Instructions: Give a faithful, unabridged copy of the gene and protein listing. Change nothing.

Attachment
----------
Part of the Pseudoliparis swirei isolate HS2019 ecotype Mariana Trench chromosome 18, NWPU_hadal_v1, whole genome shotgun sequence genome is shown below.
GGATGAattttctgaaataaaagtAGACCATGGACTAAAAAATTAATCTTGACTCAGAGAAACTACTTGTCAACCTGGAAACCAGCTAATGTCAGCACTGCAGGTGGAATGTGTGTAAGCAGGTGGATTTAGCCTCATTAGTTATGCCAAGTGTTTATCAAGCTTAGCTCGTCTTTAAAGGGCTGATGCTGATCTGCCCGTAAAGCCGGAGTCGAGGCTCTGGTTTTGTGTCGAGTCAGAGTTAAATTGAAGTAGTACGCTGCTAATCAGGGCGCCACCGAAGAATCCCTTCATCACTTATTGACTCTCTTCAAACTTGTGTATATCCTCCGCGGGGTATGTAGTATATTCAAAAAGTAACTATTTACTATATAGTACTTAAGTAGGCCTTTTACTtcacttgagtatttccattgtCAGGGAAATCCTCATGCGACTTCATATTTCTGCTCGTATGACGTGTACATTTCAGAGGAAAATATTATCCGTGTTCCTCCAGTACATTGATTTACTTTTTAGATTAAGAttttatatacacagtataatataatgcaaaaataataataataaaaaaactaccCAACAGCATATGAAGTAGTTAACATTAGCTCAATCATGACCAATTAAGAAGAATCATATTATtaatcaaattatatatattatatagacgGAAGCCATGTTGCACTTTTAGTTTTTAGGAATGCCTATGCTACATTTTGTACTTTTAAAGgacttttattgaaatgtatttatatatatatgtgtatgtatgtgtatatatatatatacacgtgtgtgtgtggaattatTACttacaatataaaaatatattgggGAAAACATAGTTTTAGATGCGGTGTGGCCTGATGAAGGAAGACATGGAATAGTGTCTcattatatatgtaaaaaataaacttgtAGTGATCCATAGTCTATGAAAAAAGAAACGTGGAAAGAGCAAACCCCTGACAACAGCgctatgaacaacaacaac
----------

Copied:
Part of the Pseudoliparis swirei isolate HS2019 ecotype Mariana Trench chromosome 18, NWPU_hadal_v1, whole genome shotgun sequence genome is shown below.
GGATGAattttctgaaataaaagtAGACCATGGACTAAAAAATTAATCTTGACTCAGAGAAACTACTTGTCAACCTGGAAACCAGCTAATGTCAGCACTGCAGGTGGAATGTGTGTAAGCAGGTGGATTTAGCCTCATTAGTTATGCCAAGTGTTTATCAAGCTTAGCTCGTCTTTAAAGGGCTGATGCTGATCTGCCCGTAAAGCCGGAGTCGAGGCTCTGGTTTTGTGTCGAGTCAGAGTTAAATTGAAGTAGTACGCTGCTAATCAGGGCGCCACCGAAGAATCCCTTCATCACTTATTGACTCTCTTCAAACTTGTGTATATCCTCCGCGGGGTATGTAGTATATTCAAAAAGTAACTATTTACTATATAGTACTTAAGTAGGCCTTTTACTtcacttgagtatttccattgtCAGGGAAATCCTCATGCGACTTCATATTTCTGCTCGTATGACGTGTACATTTCAGAGGAAAATATTATCCGTGTTCCTCCAGTACATTGATTTACTTTTTAGATTAAGAttttatatacacagtataatataatgcaaaaataataataataaaaaaactaccCAACAGCATATGAAGTAGTTAACATTAGCTCAATCATGACCAATTAAGAAGAATCATATTATtaatcaaattatatatattatatagacgGAAGCCATGTTGCACTTTTAGTTTTTAGGAATGCCTATGCTACATTTTGTACTTTTAAAGgacttttattgaaatgtatttatatatatatgtgtatgtatgtgtatatatatatatacacgtgtgtgtgtggaattatTACttacaatataaaaatatattgggGAAAACATAGTTTTAGATGCGGTGTGGCCTGATGAAGGAAGACATGGAATAGTGTCTcattatatatgtaaaaaataaacttgtAGTGATCCATAGTCTATGAAAAAAGAAACGTGGAAAGAGCAAACCCCTGACAACAGCgctatgaacaacaacaac